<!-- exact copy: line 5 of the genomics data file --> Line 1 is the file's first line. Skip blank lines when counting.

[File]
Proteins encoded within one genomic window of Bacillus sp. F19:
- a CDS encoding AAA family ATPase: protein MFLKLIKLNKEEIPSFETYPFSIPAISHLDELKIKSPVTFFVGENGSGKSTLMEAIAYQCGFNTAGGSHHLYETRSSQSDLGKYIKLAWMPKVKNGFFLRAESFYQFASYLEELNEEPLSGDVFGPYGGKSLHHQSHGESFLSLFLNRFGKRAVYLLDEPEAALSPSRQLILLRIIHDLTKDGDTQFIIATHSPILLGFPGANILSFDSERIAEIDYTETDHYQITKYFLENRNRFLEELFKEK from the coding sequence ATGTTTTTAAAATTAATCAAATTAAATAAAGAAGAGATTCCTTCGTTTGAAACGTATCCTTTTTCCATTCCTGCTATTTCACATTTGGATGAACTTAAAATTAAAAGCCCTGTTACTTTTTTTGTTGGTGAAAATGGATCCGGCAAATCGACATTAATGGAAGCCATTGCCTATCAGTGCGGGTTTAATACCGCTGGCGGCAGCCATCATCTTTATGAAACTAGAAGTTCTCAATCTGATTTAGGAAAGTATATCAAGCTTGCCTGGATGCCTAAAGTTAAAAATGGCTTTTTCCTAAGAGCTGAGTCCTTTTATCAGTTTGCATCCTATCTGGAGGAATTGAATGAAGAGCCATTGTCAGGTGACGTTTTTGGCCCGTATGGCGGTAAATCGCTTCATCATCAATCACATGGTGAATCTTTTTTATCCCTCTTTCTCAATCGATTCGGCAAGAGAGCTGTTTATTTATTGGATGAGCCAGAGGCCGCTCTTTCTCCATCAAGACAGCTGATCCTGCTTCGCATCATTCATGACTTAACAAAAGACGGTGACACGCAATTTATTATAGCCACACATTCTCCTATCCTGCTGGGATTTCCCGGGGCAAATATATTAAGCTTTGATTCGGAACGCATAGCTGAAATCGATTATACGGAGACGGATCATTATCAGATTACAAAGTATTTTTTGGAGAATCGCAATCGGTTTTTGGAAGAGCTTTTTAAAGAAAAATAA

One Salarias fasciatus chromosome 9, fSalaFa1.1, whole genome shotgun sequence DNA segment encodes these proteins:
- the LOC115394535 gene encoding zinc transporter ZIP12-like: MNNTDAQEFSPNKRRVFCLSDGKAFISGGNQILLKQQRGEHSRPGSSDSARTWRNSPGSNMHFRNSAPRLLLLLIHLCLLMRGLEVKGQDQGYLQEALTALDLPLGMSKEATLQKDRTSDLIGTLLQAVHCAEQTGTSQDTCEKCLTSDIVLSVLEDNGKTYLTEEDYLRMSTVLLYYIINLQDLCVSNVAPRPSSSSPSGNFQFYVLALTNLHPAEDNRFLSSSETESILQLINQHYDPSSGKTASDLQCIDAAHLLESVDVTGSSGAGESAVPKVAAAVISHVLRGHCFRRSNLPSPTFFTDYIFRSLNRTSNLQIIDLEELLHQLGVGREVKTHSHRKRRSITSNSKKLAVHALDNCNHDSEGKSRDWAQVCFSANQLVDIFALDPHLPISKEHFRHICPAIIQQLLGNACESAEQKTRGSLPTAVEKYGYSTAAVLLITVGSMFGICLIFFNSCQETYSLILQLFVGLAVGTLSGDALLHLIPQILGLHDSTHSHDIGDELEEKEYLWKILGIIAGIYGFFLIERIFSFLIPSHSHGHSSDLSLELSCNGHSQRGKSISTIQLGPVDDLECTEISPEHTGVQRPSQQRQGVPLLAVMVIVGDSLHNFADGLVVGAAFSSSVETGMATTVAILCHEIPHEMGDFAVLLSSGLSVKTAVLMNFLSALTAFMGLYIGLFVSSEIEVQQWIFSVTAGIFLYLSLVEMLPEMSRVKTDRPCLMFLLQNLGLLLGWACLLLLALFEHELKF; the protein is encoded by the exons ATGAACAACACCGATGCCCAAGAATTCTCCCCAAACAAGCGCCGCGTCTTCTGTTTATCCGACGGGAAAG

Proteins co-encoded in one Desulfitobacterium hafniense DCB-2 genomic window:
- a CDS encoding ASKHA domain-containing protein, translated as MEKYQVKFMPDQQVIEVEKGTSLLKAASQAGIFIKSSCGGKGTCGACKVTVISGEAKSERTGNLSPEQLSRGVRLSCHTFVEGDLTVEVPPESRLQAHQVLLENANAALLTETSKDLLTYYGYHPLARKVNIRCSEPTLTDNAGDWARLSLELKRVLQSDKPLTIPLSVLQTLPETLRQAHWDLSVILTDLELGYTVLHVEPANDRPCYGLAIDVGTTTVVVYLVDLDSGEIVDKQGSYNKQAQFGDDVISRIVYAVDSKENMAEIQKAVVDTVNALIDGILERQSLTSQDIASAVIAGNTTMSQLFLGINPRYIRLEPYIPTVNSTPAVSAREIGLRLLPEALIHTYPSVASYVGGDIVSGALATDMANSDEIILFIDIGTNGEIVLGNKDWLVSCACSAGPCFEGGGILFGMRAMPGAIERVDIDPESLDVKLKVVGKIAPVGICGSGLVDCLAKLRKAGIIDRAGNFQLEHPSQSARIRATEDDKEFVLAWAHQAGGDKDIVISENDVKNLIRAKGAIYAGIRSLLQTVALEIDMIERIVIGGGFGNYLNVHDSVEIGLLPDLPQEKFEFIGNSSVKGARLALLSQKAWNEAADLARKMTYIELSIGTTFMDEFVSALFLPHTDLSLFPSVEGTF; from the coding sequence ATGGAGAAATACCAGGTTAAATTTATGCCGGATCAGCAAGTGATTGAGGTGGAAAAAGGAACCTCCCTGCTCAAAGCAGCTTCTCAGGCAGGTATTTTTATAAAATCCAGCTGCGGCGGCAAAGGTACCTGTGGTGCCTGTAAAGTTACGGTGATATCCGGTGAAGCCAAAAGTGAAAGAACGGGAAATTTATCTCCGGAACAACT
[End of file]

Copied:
Proteins co-encoded in one Desulfitobacterium hafniense DCB-2 genomic window: